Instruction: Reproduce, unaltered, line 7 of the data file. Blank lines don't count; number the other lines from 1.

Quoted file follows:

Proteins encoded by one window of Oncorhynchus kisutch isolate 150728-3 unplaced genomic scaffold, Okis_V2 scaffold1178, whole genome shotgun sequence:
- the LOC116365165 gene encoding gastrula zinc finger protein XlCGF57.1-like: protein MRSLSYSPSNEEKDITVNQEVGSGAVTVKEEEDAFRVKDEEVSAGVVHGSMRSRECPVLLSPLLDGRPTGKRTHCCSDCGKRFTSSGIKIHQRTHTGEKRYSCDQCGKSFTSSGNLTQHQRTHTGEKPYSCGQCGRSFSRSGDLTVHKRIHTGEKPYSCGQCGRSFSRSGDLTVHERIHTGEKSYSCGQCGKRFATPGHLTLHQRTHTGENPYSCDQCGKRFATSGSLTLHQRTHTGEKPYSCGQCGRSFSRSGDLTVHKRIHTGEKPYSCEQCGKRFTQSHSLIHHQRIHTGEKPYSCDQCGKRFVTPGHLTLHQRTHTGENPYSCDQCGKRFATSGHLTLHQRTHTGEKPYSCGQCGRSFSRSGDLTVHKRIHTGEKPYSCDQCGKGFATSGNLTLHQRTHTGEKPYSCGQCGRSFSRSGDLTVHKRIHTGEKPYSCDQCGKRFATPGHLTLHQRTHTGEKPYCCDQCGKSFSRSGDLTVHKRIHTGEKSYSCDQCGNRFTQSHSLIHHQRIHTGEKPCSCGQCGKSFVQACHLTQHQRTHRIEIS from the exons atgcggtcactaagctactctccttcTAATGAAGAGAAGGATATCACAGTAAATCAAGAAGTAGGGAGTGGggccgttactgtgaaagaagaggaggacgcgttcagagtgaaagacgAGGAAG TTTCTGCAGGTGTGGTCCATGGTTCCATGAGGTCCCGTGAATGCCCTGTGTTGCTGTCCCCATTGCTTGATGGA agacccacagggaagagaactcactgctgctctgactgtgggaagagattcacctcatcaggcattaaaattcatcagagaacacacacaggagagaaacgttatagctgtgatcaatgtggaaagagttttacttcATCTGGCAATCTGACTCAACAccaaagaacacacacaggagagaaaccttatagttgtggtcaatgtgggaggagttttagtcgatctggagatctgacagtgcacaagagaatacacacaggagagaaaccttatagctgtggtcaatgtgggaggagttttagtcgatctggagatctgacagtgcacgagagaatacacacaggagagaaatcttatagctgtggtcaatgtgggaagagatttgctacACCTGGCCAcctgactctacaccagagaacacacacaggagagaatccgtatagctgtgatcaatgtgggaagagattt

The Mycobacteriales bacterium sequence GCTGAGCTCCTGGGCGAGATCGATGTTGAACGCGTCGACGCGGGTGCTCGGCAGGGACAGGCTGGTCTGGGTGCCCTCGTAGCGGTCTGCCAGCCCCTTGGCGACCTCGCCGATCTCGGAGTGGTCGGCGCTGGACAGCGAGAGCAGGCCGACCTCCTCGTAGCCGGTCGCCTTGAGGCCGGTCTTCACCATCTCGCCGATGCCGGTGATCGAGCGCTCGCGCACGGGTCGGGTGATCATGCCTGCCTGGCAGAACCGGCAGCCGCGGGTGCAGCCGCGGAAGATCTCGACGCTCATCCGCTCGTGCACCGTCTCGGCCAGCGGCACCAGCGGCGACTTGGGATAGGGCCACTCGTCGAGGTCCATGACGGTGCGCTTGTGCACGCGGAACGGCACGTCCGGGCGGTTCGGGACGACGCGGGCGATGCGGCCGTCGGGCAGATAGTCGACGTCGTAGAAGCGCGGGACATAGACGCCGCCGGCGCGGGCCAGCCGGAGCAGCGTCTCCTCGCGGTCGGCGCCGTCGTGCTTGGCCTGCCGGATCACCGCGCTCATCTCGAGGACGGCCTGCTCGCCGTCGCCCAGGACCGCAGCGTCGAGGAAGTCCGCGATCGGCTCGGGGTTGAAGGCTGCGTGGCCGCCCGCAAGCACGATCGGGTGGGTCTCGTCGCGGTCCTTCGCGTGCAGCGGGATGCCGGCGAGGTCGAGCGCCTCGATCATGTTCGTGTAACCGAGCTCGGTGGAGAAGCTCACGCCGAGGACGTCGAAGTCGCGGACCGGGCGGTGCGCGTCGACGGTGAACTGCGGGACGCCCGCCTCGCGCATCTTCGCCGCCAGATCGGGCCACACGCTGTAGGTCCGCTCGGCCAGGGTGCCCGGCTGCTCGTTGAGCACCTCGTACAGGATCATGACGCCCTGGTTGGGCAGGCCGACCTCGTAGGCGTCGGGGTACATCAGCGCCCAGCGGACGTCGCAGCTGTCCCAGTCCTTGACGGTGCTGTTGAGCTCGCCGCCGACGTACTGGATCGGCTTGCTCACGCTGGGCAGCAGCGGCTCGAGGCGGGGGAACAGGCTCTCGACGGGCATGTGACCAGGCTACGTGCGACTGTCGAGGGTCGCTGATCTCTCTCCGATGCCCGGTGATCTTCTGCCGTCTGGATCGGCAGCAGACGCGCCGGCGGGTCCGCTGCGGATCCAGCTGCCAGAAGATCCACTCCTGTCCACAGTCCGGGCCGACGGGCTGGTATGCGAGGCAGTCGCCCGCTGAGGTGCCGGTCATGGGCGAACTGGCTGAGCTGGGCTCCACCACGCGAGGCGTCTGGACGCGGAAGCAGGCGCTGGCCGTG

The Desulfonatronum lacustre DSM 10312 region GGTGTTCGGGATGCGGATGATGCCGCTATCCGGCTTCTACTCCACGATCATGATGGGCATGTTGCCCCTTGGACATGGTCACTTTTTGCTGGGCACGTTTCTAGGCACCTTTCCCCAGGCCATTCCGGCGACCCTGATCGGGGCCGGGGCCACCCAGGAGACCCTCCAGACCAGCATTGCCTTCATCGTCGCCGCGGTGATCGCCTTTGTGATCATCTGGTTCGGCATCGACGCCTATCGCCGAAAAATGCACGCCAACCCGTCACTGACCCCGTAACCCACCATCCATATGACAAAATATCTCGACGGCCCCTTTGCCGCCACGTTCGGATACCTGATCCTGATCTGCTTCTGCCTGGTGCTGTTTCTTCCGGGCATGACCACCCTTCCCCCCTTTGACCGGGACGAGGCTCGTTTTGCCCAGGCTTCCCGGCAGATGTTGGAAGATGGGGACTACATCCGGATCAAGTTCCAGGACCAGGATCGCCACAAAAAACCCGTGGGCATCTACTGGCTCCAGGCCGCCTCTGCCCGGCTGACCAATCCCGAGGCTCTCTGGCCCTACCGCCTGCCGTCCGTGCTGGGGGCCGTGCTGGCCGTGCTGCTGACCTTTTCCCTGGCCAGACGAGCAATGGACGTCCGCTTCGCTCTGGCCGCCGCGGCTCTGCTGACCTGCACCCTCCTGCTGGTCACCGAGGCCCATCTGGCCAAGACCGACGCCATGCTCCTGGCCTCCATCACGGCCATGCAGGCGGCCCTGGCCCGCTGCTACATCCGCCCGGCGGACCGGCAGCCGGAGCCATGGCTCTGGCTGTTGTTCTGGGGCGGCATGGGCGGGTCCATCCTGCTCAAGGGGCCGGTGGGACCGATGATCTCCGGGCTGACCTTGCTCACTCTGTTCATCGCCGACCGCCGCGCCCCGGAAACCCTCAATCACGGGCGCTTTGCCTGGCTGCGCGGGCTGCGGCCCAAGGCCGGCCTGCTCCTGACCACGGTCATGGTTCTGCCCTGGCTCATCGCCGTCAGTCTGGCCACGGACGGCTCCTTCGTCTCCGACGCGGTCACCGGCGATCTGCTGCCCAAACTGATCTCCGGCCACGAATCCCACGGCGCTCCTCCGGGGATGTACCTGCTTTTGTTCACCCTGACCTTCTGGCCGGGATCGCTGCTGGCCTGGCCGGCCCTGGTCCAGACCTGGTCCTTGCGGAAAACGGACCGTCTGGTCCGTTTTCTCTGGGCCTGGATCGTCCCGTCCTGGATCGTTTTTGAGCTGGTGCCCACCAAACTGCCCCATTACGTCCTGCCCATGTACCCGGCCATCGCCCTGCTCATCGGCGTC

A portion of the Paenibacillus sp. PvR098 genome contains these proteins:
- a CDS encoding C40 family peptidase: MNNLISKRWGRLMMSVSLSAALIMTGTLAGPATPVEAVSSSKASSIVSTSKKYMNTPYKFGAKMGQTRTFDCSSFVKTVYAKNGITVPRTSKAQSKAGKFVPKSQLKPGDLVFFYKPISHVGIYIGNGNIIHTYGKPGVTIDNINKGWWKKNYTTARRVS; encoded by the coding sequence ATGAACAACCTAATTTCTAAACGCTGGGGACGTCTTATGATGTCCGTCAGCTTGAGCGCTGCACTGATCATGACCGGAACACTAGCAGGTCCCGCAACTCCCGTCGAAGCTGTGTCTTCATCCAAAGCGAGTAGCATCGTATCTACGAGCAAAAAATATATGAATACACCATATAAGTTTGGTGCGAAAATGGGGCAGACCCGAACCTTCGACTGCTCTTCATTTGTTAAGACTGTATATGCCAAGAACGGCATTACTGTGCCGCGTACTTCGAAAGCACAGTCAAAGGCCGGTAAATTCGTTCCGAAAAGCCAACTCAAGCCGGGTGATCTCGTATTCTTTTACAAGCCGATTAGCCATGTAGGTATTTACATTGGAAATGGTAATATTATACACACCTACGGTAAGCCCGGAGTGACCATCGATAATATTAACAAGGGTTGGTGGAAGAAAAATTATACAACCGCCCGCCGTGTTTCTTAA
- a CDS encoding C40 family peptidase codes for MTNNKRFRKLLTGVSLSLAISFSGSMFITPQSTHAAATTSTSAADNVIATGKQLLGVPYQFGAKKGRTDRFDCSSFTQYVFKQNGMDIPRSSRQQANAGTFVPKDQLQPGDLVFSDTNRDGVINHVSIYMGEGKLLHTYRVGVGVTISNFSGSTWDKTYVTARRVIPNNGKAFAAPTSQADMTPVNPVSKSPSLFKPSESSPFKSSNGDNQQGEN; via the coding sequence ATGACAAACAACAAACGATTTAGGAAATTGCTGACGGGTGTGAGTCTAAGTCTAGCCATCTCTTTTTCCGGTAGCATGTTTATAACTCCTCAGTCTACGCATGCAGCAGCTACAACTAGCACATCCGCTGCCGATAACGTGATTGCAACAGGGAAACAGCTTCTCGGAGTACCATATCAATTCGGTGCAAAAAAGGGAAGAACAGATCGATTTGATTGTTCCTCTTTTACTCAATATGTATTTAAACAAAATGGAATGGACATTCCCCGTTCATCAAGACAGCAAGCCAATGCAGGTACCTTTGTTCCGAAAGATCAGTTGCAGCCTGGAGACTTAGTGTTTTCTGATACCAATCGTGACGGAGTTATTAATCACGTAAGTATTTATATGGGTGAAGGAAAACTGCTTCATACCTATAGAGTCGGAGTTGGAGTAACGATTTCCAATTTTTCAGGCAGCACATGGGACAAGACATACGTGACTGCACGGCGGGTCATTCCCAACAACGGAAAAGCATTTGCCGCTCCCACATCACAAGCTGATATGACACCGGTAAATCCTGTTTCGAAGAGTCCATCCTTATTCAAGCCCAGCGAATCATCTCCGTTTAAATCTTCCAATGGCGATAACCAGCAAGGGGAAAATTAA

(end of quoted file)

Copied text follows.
- a CDS encoding C40 family peptidase codes for MTNNKRFRKLLTGVSLSLAISFSGSMFITPQSTHAAATTSTSAADNVIATGKQLLGVPYQFGAKKGRTDRFDCSSFTQYVFKQNGMDIPRSSRQQANAGTFVPKDQLQPGDLVFSDTNRDGVINHVSIYMGEGKLLHTYRVGVGVTISNFSGSTWDKTYVTARRVIPNNGKAFAAPTSQADMTPVNPVSKSPSLFKPSESSPFKSSNGDNQQGEN; via the coding sequence ATGACAAACAACAAACGATTTAGGAAATTGCTGACGGGTGTGAGTCTAAGTCTAGCCATCTCTTTTTCCGGTAGCATGTTTATAACTCCTCAGTCTACGCATGCAGCAGCTACAACTAGCACATCCGCTGCCGATAACGTGATTGCAACAGGGAAACAGCTTCTCGGAGTACCATATCAATTCGGTGCAAAAAAGGGAAGAACAGATCGATTTGATTGTTCCTCTTTTACTCAATATGTATTTAAACAAAATGGAATGGACATTCCCCGTTCATCAAGACAGCAAGCCAATGCAGGTACCTTTGTTCCGAAAGATCAGTTGCAGCCTGGAGACTTAGTGTTTTCTGATACCAATCGTGACGGAGTTATTAATCACGTAAGTATTTATATGGGTGAAGGAAAACTGCTTCATACCTATAGAGTCGGAGTTGGAGTAACGATTTCCAATTTTTCAGGCAGCACATGGGACAAGACATACGTGACTGCACGGCGGGTCATTCCCAACAACGGAAAAGCATTTGCCGCTCCCACATCACAAGCTGATATGACACCGGTAAATCCTGTTTCGAAGAGTCCATCCTTATTCAAGCCCAGCGAATCATCTCCGTTTAAATCTTCCAATGGCGATAACCAGCAAGGGGAAAATTAA